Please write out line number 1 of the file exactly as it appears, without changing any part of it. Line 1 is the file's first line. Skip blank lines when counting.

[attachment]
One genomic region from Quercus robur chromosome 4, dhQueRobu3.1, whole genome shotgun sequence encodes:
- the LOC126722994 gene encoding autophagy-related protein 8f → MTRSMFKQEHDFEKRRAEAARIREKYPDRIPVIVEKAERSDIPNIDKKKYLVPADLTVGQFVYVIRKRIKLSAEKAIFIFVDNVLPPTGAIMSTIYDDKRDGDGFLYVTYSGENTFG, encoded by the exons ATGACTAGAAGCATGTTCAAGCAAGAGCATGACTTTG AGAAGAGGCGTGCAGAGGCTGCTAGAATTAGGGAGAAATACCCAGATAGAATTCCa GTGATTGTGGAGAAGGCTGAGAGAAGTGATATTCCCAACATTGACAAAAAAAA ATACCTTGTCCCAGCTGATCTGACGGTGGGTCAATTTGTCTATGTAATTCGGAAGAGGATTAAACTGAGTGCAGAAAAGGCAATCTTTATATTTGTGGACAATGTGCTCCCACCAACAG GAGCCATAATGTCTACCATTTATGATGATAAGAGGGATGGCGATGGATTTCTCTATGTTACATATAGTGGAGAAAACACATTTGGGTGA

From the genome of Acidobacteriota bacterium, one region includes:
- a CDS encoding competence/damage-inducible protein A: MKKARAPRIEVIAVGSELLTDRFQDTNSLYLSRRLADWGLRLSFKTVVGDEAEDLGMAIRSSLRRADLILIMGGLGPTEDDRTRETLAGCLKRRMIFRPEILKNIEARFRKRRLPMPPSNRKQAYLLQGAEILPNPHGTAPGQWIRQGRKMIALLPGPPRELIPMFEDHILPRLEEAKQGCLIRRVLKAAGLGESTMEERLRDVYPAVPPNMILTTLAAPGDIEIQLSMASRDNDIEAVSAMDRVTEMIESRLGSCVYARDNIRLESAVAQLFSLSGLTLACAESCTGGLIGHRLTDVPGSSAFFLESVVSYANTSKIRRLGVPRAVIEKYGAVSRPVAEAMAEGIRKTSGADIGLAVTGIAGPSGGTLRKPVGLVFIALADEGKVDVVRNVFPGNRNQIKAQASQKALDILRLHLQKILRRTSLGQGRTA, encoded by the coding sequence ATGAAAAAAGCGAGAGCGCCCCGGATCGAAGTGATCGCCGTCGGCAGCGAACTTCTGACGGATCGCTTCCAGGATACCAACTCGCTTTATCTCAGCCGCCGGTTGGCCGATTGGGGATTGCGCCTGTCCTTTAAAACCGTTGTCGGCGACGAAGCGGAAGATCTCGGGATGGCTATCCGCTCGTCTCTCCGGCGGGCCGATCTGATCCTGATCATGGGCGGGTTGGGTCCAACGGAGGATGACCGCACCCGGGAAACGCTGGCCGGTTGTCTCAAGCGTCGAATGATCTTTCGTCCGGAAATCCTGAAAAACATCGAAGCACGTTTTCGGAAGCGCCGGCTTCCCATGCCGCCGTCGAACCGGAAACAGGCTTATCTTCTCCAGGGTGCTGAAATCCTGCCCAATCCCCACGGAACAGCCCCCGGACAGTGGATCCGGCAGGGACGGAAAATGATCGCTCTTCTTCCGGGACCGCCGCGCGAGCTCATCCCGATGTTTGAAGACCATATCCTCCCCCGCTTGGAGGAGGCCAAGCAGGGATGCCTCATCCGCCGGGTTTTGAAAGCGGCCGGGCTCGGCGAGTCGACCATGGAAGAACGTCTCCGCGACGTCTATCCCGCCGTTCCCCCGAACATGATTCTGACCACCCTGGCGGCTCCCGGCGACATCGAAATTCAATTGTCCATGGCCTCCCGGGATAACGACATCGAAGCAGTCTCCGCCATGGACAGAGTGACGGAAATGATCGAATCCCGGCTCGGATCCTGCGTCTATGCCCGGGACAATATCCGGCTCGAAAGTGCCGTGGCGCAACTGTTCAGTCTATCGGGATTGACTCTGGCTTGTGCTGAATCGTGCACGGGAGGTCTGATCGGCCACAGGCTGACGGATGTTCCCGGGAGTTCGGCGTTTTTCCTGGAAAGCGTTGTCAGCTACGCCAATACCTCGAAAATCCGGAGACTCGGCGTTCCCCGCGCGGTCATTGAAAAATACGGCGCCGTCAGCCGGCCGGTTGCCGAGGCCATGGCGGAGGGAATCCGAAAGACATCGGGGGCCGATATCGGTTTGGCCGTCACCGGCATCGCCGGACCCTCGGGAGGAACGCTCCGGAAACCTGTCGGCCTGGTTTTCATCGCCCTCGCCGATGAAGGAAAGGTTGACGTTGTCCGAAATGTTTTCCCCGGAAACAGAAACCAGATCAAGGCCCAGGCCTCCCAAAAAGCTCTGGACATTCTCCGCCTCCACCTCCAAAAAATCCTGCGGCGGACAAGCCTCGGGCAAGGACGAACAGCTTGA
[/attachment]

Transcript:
One genomic region from Quercus robur chromosome 4, dhQueRobu3.1, whole genome shotgun sequence encodes: